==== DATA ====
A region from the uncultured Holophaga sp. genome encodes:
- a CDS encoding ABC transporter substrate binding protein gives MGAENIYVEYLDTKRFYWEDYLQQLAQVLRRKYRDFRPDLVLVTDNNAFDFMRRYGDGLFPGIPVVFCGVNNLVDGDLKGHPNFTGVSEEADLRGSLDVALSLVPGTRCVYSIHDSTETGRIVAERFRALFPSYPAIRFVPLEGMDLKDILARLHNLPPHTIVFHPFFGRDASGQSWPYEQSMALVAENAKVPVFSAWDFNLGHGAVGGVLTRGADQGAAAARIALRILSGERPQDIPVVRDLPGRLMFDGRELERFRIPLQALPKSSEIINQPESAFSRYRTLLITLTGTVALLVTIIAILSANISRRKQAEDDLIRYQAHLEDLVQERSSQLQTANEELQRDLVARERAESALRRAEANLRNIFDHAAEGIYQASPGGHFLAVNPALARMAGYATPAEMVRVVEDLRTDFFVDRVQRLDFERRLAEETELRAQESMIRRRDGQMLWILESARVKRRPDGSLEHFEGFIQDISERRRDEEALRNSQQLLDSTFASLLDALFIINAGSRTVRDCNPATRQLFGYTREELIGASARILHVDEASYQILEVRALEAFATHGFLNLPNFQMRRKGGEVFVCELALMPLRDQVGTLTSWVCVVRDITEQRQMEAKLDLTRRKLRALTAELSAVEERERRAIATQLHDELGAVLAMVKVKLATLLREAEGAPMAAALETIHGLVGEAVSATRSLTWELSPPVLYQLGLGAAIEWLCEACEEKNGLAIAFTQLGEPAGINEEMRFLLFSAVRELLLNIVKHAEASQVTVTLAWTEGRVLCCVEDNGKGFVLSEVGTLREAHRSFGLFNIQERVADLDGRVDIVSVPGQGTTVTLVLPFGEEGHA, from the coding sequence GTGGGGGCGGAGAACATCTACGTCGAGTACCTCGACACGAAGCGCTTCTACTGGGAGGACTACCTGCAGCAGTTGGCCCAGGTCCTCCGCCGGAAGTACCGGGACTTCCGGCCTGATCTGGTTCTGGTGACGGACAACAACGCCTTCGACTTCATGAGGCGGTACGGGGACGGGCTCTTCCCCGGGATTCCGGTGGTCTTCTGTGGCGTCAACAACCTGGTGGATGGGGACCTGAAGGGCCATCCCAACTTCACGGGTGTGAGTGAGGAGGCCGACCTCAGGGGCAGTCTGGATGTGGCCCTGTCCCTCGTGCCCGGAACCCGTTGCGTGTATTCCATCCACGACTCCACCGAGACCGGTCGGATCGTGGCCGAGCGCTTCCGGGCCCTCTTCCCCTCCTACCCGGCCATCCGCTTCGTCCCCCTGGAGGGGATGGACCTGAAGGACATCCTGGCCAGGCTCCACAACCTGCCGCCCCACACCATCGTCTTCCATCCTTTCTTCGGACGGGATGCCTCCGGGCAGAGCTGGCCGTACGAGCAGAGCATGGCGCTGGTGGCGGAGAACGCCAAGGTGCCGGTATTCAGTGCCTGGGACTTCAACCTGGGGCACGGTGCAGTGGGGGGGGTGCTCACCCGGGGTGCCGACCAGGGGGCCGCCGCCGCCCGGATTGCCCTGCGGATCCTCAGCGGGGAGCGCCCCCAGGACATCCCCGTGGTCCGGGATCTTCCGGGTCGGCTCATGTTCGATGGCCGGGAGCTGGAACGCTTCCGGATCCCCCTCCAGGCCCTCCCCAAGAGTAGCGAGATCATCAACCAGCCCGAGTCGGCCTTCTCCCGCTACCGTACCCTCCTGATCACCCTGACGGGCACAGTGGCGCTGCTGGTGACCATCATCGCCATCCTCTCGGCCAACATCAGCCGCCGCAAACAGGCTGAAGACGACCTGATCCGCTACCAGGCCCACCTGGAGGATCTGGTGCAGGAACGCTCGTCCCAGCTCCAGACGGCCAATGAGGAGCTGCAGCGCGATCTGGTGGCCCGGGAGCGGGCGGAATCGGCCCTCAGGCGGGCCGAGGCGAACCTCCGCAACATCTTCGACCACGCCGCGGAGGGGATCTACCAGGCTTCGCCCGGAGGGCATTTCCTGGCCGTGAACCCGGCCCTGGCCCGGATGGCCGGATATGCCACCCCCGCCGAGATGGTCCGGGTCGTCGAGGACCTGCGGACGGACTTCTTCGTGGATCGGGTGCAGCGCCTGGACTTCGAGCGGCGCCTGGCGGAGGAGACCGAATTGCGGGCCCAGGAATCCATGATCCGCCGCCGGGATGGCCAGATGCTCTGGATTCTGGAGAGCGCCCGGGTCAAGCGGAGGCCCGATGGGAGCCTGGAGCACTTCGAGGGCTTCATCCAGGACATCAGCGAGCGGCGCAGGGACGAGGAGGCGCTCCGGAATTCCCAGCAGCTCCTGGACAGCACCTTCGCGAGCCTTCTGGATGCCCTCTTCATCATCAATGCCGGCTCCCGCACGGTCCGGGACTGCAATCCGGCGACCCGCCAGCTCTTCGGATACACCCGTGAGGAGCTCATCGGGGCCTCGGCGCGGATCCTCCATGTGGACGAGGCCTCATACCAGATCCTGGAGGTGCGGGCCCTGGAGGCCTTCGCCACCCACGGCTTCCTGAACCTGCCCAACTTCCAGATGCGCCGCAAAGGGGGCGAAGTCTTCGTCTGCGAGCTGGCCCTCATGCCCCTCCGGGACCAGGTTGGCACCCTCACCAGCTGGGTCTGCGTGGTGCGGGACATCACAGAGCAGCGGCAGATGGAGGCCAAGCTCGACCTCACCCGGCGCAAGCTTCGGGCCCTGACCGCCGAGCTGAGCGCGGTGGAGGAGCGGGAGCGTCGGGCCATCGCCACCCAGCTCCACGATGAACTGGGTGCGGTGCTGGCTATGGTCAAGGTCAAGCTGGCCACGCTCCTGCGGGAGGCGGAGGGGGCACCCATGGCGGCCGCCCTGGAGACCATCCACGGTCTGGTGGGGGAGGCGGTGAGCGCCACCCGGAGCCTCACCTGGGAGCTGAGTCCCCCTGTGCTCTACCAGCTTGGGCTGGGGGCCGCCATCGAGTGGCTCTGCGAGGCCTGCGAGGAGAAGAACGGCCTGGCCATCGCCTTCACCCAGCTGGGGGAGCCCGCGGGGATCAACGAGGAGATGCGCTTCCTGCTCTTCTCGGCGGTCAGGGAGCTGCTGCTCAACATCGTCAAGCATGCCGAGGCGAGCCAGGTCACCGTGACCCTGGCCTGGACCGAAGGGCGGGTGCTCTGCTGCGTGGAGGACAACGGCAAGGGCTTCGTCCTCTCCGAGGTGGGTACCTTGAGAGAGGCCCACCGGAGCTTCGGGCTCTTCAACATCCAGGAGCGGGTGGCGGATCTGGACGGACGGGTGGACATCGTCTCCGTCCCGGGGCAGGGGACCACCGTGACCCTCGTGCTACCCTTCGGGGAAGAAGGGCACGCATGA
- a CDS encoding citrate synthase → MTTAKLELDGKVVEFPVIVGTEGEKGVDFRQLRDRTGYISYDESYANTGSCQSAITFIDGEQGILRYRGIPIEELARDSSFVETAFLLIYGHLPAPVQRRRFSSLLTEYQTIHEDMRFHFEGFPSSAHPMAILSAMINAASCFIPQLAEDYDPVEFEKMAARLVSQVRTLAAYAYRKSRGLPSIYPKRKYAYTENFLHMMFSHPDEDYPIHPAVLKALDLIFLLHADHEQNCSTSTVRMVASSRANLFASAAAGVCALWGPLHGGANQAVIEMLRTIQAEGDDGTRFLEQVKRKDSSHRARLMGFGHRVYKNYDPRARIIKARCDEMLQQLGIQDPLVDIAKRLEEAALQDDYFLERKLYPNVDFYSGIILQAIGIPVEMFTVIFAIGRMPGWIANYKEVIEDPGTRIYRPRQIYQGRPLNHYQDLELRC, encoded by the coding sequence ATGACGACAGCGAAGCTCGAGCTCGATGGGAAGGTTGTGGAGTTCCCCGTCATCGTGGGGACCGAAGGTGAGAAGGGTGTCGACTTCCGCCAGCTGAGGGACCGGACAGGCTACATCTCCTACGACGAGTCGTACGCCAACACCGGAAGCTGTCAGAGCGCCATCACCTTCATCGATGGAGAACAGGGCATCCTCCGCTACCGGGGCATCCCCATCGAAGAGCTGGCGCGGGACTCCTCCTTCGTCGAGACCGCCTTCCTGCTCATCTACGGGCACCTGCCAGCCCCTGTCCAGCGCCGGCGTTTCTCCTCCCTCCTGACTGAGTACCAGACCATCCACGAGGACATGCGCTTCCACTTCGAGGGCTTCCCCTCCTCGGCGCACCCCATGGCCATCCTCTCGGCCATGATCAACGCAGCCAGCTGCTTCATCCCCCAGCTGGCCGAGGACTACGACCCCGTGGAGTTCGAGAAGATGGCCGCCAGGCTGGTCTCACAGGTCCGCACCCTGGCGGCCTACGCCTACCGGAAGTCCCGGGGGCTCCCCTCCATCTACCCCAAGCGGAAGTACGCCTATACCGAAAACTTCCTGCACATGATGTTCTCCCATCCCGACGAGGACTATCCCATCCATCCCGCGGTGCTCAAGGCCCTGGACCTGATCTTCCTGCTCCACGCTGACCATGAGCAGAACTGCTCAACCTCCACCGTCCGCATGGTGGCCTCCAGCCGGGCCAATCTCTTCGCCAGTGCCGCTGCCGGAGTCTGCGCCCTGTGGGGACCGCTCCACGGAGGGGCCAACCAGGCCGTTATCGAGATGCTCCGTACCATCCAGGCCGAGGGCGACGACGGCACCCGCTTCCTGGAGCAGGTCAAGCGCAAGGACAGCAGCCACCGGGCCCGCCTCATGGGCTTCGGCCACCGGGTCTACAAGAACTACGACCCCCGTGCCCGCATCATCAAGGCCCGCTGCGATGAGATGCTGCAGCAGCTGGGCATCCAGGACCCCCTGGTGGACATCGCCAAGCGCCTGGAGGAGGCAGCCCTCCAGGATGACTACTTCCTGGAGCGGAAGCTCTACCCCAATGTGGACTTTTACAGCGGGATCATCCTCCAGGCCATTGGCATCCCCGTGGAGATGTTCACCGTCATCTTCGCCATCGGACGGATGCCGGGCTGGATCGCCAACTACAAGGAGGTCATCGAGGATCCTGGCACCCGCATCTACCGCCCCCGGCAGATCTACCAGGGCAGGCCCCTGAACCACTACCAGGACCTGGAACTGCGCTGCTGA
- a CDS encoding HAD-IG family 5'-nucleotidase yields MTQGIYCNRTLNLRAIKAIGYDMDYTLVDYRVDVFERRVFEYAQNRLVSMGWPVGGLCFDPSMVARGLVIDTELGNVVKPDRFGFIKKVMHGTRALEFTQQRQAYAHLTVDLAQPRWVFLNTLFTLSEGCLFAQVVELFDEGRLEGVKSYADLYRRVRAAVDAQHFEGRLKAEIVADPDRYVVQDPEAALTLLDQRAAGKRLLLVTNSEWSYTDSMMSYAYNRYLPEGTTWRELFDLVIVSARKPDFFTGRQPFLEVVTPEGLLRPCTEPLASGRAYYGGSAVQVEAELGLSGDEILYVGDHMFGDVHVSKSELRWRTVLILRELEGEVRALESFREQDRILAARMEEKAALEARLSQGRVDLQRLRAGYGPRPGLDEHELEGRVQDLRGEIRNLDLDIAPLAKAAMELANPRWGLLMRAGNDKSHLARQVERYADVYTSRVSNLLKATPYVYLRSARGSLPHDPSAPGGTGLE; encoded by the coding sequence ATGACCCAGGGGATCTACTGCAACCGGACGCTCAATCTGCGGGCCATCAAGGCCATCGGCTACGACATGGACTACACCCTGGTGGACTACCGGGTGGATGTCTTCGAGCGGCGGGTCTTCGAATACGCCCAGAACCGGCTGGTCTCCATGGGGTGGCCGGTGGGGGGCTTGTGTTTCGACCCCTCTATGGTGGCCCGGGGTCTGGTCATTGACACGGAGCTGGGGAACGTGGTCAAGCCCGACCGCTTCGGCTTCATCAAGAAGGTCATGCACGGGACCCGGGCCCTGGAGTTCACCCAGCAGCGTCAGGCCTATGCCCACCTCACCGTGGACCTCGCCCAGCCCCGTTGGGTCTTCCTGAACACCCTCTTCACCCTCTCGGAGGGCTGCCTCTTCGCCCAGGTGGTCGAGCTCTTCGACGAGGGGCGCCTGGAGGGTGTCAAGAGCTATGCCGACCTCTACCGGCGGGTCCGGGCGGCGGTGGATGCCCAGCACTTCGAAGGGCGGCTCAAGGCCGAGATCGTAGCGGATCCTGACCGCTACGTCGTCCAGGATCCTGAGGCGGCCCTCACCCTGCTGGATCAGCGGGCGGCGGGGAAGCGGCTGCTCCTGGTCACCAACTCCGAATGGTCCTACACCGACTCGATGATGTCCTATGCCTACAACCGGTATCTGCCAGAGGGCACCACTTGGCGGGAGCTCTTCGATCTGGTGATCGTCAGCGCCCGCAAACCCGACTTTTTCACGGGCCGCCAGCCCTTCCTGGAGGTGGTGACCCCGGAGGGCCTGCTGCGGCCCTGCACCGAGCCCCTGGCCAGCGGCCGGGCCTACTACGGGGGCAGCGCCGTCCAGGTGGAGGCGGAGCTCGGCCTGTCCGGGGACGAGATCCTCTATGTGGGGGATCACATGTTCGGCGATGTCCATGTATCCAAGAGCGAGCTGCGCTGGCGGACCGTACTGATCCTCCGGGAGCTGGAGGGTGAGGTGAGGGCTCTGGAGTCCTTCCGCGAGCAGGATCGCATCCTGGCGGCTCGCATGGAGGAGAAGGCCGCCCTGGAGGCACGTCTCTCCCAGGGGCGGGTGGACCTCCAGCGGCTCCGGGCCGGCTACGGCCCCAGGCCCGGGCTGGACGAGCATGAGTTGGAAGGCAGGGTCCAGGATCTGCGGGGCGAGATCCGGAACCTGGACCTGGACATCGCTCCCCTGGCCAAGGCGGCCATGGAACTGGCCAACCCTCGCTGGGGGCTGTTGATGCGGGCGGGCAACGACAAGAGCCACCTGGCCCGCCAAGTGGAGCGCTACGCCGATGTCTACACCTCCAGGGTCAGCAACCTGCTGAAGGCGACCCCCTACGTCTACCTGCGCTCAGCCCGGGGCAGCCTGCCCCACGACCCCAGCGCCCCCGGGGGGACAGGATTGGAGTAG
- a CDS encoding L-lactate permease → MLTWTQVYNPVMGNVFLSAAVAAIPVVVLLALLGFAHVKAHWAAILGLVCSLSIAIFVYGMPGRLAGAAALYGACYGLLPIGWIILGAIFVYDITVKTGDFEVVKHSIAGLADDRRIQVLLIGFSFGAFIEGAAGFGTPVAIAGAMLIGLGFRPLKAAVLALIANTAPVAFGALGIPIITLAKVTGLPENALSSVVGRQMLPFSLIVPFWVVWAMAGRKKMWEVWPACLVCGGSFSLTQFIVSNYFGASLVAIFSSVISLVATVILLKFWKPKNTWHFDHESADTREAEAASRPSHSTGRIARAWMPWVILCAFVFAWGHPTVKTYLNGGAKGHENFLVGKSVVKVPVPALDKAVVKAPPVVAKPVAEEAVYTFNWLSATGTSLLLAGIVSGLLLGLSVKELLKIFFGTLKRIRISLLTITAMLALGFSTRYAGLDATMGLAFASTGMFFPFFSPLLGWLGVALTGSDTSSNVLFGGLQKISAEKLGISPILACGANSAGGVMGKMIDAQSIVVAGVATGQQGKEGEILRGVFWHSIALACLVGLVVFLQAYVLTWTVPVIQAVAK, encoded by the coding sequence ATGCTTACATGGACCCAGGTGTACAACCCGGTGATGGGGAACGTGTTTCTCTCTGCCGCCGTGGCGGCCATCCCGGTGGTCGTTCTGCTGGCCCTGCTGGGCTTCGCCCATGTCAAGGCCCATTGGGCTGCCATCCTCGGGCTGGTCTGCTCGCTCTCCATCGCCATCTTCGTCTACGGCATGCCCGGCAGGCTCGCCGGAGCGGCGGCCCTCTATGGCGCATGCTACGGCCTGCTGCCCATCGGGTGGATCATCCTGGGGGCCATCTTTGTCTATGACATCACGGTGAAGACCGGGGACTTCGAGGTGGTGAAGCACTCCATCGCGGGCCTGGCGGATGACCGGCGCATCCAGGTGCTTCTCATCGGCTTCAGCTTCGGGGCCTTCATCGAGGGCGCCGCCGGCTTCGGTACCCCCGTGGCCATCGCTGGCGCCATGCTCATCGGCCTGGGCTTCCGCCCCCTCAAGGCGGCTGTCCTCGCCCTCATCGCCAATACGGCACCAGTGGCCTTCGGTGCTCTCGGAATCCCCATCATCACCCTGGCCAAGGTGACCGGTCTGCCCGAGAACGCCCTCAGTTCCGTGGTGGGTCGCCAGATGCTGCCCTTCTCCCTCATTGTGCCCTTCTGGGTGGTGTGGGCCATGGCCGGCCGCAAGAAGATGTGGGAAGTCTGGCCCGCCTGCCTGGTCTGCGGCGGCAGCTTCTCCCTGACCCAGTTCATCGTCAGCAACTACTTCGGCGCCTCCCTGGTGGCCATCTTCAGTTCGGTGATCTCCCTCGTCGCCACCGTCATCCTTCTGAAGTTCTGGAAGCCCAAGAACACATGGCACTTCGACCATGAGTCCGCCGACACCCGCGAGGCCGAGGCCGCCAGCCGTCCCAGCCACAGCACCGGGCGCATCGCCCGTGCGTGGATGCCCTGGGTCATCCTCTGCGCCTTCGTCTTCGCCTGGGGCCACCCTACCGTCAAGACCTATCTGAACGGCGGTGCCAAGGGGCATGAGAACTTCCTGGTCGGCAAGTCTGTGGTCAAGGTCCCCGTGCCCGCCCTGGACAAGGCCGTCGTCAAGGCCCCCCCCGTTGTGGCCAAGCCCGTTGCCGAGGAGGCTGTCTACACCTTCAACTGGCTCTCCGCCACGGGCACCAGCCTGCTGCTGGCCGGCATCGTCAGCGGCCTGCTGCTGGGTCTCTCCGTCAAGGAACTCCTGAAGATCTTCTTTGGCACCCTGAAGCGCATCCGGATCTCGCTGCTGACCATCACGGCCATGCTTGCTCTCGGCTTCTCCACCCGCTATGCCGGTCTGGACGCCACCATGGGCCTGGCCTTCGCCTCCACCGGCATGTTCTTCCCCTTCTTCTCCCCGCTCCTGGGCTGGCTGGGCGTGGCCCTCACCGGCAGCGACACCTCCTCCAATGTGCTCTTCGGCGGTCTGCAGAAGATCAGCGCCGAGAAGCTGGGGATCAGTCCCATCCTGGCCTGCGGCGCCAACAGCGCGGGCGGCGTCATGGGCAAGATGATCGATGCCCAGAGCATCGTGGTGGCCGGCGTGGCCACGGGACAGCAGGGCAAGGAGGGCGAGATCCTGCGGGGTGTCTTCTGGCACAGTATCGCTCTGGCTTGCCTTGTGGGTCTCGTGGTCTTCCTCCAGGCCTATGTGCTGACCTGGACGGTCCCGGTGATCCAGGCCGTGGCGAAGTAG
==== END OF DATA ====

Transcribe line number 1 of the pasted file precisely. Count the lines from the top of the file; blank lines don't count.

A region from the uncultured Holophaga sp. genome encodes: